Remembering Gene Wilder: His Work Was NOT Doo-Doo



2016 has been brutal. Whatever Elder God it is that we have angered is making us puny mortals pay, harshly, for our sins. It seems as though, instead of causing bouts of madness or sucking our souls deep into the abyss of the cosmos, they’re assaulting our hearts; and taking away from the public consciousness those we loved most. David Bowie, Abe Vigoda, Alan Rickman, Doris Roberts, Prince, Muhammad Ali, Anton Yelchin (to name a few) have all stripped themselves from this mortal coil at an alarming pace making many of us wonder just who will be next. And yesterday, we all learned of the passing of Gene Wilder; possibly one of the greatest entertainers to ever have lived.

So, today, we at Terror Time wanted to take a little time to remember him and his work. For far too often people slip away without the public having really known them. From his time as The Waco Kid, to the neurotic Leo Bloom, to the insanely brilliant Dr. Frankenstein (pronounced “Frank-en- shteen”) – Gene Wilder brought so much to life to every role he played, it would be a detriment for us not to comment on that today.

Gene Wilder was born Jerome Silberman on June 11 th 1933 in Milwaukee, Wisconsin. His mother, Jeane, was a caring and loving stay at home mother. His father, William, worked as a manufacturer and salesman of novelty items. At the age of 26 he adopted “Gene Wilder” for his professional name, due to his affinity for the character Eugene Gant from the film LOOK HOMEWARD, ANGEL and playwright Thornton Wilder.

He first became interested in acting at age 8. During this time, his mother was suffering with a case of rheumatic fever and, in an effort to comfort her; the doctor suggested he “try to make her laugh.” At age 15, after a traumatic experience at the Black-Foxe military institute, he became heavily involved with the local theatre community; eventually landing his first paid gig as Balthasar in a production of Shakespeare’s “Romeo and Juliet.” From there, acting became Wilder’s main focus.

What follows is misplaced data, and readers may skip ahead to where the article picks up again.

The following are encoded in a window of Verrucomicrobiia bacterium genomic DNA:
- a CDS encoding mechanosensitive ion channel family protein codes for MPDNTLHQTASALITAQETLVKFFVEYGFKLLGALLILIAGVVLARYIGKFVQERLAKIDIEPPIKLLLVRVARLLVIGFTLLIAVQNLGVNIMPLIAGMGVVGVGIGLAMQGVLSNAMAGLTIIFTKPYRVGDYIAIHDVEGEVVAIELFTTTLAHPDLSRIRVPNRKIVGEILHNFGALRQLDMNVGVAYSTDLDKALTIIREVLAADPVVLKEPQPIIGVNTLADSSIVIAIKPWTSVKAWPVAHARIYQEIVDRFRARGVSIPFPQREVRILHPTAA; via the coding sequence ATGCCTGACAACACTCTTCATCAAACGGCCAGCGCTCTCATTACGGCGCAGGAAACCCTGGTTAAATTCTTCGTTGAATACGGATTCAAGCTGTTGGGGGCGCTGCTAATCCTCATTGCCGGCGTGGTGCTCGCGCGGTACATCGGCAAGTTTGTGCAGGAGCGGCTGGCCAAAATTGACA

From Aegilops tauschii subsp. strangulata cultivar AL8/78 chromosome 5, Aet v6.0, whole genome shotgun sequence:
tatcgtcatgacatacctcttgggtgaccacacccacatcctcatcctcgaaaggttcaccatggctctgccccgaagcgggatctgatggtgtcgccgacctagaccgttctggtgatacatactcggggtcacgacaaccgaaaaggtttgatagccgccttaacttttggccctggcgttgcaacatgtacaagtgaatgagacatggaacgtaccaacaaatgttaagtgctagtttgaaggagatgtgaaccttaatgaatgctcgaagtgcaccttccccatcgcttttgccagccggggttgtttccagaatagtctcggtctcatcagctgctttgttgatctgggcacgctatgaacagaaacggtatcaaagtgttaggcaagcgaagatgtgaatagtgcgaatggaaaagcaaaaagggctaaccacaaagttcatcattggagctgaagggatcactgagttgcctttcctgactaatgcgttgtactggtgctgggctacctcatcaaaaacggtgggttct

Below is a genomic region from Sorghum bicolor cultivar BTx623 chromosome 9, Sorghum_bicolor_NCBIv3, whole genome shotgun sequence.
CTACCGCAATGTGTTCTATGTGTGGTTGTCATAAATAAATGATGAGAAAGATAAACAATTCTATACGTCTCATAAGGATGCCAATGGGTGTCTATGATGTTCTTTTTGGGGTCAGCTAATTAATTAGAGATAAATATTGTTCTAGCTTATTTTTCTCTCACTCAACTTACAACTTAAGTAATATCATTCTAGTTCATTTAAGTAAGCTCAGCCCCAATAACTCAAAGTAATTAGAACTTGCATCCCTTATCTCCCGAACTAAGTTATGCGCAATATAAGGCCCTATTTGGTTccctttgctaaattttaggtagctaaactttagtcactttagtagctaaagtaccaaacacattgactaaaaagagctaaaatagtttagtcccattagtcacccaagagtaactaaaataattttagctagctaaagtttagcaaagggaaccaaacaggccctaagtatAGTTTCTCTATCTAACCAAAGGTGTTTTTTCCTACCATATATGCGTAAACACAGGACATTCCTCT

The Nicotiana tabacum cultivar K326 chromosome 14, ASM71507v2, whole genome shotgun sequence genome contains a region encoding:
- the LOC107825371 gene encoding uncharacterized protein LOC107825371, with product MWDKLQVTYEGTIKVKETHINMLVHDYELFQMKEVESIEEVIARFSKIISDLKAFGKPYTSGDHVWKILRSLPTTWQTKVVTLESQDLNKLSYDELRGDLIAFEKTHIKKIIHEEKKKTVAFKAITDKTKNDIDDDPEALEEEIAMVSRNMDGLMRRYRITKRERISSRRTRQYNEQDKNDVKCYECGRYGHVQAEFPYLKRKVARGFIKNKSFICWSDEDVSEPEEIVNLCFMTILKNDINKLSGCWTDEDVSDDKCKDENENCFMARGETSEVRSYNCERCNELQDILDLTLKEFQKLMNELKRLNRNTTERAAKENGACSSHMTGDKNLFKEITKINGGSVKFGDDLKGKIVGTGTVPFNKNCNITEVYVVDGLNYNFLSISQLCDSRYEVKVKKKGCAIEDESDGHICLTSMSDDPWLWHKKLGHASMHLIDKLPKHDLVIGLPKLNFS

He went on to attend the Bristol Old Vic Theatre School in England but eventually came back to the United States hoping to study the Stanislavsky method of acting. After serving in the Army (luckily being stationed in New York and attending acting classes at the HB Studio), Wilder was accepted into the Actors Studio and began making himself known on the Broadway and Off Broadway stage circuit.

In 1963, he was cast in a leading role in “Mother Courage and Her Children” alongside Anne Bancroft who ended up introducing Wilder to her boyfriend, Mel Brooks. He happened to mention that he was working on a screenplay called SPRINGTIME FOR HITLER, and felt he [Wilder] would be perfect for the leading role.

Three years later, Gene got a call from Mel and was cast as Leo Bloom alongside Zero Mostel’s Max Bialystock in 1968’s THE PRODUCERS. It was all uphill from here.